“We could plan follow-ups in countries that are easy to reach and attainable for students from different countries. We could meet in North Africa to connect with the Tunisian, Algerian, and Moroccan students and invite some of the students from the Middle East to join us for example. Then we could recreate the follow-up in another country like Jordan for example. In this case, these events would act as a continuation of the course and its activities.

“We generated a large number of ideas and we can still come up with more. What I’m hoping for is for us to create a base of Arab researchers on a unified level of awareness and understanding of human rights. This obviously needs follow-up and maintenance. We need to maintain the ideas that we generated during the course in order to preserve them and preserve what was learnt through the summer course to encourage continuous learning and development.”

Satisified students at human rights summer course

Ibtisam, a student from Morocco who is doing a LMM in International Law, says the course provided the participants with the methodology to mainstream human rights conventions within the application and interpretation of the national legislation.

“This course inspired me to lecture BA student on the same methodology, which I found very beneficial to maintain a just rule of law in our countries,” says Ibtisam. In addition, I also benefitted from interacting with students from different countries in the MENA region to learn which countries ratified the human rights conventions in order to compare and associate this among the national legislations, and analyse the differences and their impacts.”

Ibtisam said the participants were at a high level of education and intellect. And she said while she had attended human rights courses in a number of developed countries, this was the first time she had attended a course on such a topic in an Arab country with fellow Arab students. She was anxious before attending, yet she was surprised that the course covered these topics even more in-depth than the other courses she attended and that the students discussed the topic in a rich and intellectual manner.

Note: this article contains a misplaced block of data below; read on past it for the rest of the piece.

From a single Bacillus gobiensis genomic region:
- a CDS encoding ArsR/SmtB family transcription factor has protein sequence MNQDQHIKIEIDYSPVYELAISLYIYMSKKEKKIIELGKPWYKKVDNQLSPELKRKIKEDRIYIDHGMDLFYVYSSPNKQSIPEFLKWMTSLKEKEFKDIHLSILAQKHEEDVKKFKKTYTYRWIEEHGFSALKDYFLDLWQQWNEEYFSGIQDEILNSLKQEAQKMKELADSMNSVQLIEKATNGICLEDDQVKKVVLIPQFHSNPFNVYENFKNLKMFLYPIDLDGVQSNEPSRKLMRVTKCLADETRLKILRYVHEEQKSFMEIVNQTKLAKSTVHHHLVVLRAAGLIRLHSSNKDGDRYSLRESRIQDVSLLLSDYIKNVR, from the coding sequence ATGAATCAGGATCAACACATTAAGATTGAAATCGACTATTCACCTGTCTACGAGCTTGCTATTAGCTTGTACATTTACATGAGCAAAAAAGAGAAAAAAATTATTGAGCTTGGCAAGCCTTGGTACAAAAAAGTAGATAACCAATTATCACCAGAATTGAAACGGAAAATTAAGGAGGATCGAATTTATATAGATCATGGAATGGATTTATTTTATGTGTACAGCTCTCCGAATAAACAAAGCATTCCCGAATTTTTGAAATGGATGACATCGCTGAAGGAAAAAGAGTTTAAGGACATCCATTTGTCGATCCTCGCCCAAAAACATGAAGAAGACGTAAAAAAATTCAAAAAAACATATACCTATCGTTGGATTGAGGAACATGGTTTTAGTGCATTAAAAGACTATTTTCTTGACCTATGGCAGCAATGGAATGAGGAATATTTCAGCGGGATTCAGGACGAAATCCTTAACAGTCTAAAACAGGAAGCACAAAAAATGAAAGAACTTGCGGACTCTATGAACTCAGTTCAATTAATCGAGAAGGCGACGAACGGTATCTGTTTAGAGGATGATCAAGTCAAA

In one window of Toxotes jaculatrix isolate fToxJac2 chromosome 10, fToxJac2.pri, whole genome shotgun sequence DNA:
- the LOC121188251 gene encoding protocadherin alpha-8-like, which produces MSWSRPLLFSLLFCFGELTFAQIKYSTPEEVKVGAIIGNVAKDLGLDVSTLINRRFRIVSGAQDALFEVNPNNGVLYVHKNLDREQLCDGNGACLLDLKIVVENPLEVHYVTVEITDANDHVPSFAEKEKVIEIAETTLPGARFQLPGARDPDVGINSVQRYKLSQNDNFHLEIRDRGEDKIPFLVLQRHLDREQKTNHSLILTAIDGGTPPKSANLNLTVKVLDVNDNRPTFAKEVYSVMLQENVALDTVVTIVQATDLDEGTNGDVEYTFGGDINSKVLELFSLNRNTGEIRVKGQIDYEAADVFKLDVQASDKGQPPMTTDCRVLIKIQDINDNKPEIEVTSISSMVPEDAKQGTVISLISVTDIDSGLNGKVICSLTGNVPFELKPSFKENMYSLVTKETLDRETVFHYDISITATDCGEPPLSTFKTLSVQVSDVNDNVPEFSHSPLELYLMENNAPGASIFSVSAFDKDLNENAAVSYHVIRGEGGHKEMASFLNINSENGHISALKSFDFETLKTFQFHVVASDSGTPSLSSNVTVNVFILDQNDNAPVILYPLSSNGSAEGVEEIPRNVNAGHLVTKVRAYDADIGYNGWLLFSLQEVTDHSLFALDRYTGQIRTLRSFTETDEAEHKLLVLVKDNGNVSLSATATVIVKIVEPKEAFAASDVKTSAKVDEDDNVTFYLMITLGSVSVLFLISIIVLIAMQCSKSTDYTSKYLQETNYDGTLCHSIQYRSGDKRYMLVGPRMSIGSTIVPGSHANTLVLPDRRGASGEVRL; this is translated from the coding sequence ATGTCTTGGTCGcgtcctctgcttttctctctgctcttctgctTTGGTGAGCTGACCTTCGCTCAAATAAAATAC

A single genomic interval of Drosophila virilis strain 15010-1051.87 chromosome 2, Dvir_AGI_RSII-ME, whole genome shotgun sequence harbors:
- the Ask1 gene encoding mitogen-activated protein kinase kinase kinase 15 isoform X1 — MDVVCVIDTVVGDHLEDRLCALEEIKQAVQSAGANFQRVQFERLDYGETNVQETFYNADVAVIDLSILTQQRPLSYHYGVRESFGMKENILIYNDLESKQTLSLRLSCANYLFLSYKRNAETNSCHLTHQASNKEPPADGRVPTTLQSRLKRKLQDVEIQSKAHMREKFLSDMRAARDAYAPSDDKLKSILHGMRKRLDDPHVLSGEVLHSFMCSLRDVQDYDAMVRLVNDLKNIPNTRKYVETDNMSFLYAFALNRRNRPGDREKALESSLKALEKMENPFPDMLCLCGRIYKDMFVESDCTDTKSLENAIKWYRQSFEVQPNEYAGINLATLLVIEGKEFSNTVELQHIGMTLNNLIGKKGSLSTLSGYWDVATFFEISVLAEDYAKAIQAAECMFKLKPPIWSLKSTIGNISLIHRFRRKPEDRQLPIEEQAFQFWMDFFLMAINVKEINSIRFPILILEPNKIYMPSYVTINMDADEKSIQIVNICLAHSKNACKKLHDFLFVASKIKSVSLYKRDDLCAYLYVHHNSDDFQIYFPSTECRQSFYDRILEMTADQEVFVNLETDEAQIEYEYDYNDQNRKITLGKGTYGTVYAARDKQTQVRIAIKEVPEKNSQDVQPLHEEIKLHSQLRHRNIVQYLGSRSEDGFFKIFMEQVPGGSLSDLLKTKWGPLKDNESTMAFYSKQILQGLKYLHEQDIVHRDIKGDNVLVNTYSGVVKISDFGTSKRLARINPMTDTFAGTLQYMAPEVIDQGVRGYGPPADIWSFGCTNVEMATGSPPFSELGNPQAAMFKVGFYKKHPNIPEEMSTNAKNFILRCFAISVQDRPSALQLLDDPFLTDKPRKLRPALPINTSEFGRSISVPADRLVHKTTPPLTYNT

Another student, Jumanah from Palestine, said the biggest benefit of the course was learning about the legislation and real practices of the legislation in other Arab countries. She wishes that there would be a chance to create a newsletter or booklet based on the material discussed in the course in order for others who were not lucky enough to attend to reap some of its benefits. “My favourite thing about the course was learning the methods of applying international conventions because this is an area that we in one way or another lack in the region,” she said.

And Israa from Egypt was very fond of the idea of learning about legislation from a practical point of view and listening to participants from different countries about the application of the legislations in their countries, not just theoretical knowledge. “I think the course provided an introduction for future regional networking among the participants who represent the MENA region to develop future coordination in the application of human rights concepts and conventions in our countries,” said Israa.